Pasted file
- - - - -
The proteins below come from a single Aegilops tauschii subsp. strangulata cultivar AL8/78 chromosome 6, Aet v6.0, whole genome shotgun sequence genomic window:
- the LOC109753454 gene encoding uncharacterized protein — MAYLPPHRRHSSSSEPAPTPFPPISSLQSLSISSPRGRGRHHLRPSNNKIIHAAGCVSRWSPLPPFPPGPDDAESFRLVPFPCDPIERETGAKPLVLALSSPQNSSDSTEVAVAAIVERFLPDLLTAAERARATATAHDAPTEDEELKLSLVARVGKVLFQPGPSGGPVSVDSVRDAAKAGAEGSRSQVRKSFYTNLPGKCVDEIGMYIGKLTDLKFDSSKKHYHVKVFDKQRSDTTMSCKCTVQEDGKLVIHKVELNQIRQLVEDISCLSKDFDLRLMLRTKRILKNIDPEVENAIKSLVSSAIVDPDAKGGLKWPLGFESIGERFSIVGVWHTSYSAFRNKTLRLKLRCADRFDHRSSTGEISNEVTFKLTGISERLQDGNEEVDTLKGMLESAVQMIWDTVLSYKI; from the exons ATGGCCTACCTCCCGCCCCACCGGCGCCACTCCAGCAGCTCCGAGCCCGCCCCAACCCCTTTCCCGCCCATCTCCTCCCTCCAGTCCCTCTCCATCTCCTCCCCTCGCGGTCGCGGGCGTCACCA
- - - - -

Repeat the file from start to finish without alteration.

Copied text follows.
The proteins below come from a single Aegilops tauschii subsp. strangulata cultivar AL8/78 chromosome 6, Aet v6.0, whole genome shotgun sequence genomic window:
- the LOC109753454 gene encoding uncharacterized protein — MAYLPPHRRHSSSSEPAPTPFPPISSLQSLSISSPRGRGRHHLRPSNNKIIHAAGCVSRWSPLPPFPPGPDDAESFRLVPFPCDPIERETGAKPLVLALSSPQNSSDSTEVAVAAIVERFLPDLLTAAERARATATAHDAPTEDEELKLSLVARVGKVLFQPGPSGGPVSVDSVRDAAKAGAEGSRSQVRKSFYTNLPGKCVDEIGMYIGKLTDLKFDSSKKHYHVKVFDKQRSDTTMSCKCTVQEDGKLVIHKVELNQIRQLVEDISCLSKDFDLRLMLRTKRILKNIDPEVENAIKSLVSSAIVDPDAKGGLKWPLGFESIGERFSIVGVWHTSYSAFRNKTLRLKLRCADRFDHRSSTGEISNEVTFKLTGISERLQDGNEEVDTLKGMLESAVQMIWDTVLSYKI; from the exons ATGGCCTACCTCCCGCCCCACCGGCGCCACTCCAGCAGCTCCGAGCCCGCCCCAACCCCTTTCCCGCCCATCTCCTCCCTCCAGTCCCTCTCCATCTCCTCCCCTCGCGGTCGCGGGCGTCACCA